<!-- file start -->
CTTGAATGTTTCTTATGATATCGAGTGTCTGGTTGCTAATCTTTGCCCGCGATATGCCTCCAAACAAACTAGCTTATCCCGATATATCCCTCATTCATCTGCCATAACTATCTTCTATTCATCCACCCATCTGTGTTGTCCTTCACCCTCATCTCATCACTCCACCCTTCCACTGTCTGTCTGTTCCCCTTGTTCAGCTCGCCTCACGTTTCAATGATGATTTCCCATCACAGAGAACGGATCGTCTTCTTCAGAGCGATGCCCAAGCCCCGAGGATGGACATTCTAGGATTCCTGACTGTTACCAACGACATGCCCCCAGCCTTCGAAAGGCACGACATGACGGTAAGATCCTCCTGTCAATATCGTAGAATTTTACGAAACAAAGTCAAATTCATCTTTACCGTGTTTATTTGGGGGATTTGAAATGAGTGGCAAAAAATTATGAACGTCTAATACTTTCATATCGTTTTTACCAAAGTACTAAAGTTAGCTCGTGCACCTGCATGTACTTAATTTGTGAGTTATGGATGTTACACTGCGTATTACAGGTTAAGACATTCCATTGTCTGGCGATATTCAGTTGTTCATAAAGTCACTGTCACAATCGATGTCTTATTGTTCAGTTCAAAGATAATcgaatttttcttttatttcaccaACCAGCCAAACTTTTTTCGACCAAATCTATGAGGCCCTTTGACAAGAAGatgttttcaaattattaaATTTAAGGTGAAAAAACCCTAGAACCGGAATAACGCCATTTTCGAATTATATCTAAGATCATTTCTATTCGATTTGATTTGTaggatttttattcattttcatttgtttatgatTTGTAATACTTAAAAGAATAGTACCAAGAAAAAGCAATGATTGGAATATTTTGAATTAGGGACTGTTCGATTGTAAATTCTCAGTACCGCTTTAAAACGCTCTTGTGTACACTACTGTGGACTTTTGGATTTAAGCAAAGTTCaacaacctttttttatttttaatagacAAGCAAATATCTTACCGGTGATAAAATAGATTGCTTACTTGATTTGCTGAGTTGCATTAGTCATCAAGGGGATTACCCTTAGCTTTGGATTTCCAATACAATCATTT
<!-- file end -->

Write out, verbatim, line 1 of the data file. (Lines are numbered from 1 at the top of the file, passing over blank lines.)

CTTGAATGTTTCTTATGATATCGAGTGTCTGGTTGCTAATCTTTGCCCGCGATATGCCTCCAAACAAACTAGCTTATCCCGATATATCCCTCATTCATCTGCCATAACTATCTTCTATTCATCCACCCATCTGTGTTGTCCTTCACCCTCATCTCATCACTCCACCCTTCCACTGTCTGTCTGTTCCCCTTGTTCAGCTCGCCTCACGTTTCAATGATGATTTCCCATCACAGAGAACGGATCGTCTTCTTCAGAGCGATGCCCAAGCCCCGAGGATGGACATTCTAGGATTCCTGACTGTTACCAACGACATGCCCCCAGCCTTCGAAAGGCACGACATGACGGTAAGATCCTCCTGTCAATATCGTAGAATTTTACGAAACAAAGTCAAATTCATCTTTACCGTGTTTATTTGGGGGATTTGAAATGAGTGGCAAAAAATTATGAACGTCTAATACTTTCATATCGTTTTTACCAAAGTACTAAAGTTAGCTCGTGCACCTGCATGTACTTAATTTGTGAGTTATGGATGTTACACTGCGTATTACAGGTTAAGACATTCCATTGTCTGGCGATATTCAGTTGTTCATAAAGTCACTGTCACAATCGATGTCTTATTGTTCAGTTCAAAGATAATcgaatttttcttttatttcaccaACCAGCCAAACTTTTTTCGACCAAATCTATGAGGCCCTTTGACAAGAAGatgttttcaaattattaaATTTAAGGTGAAAAAACCCTAGAACCGGAATAACGCCATTTTCGAATTATATCTAAGATCATTTCTATTCGATTTGATTTGTaggatttttattcattttcatttgtttatgatTTGTAATACTTAAAAGAATAGTACCAAGAAAAAGCAATGATTGGAATATTTTGAATTAGGGACTGTTCGATTGTAAATTCTCAGTACCGCTTTAAAACGCTCTTGTGTACACTACTGTGGACTTTTGGATTTAAGCAAAGTTCaacaacctttttttatttttaatagacAAGCAAATATCTTACCGGTGATAAAATAGATTGCTTACTTGATTTGCTGAGTTGCATTAGTCATCAAGGGGATTACCCTTAGCTTTGGATTTCCAATACAATCATTT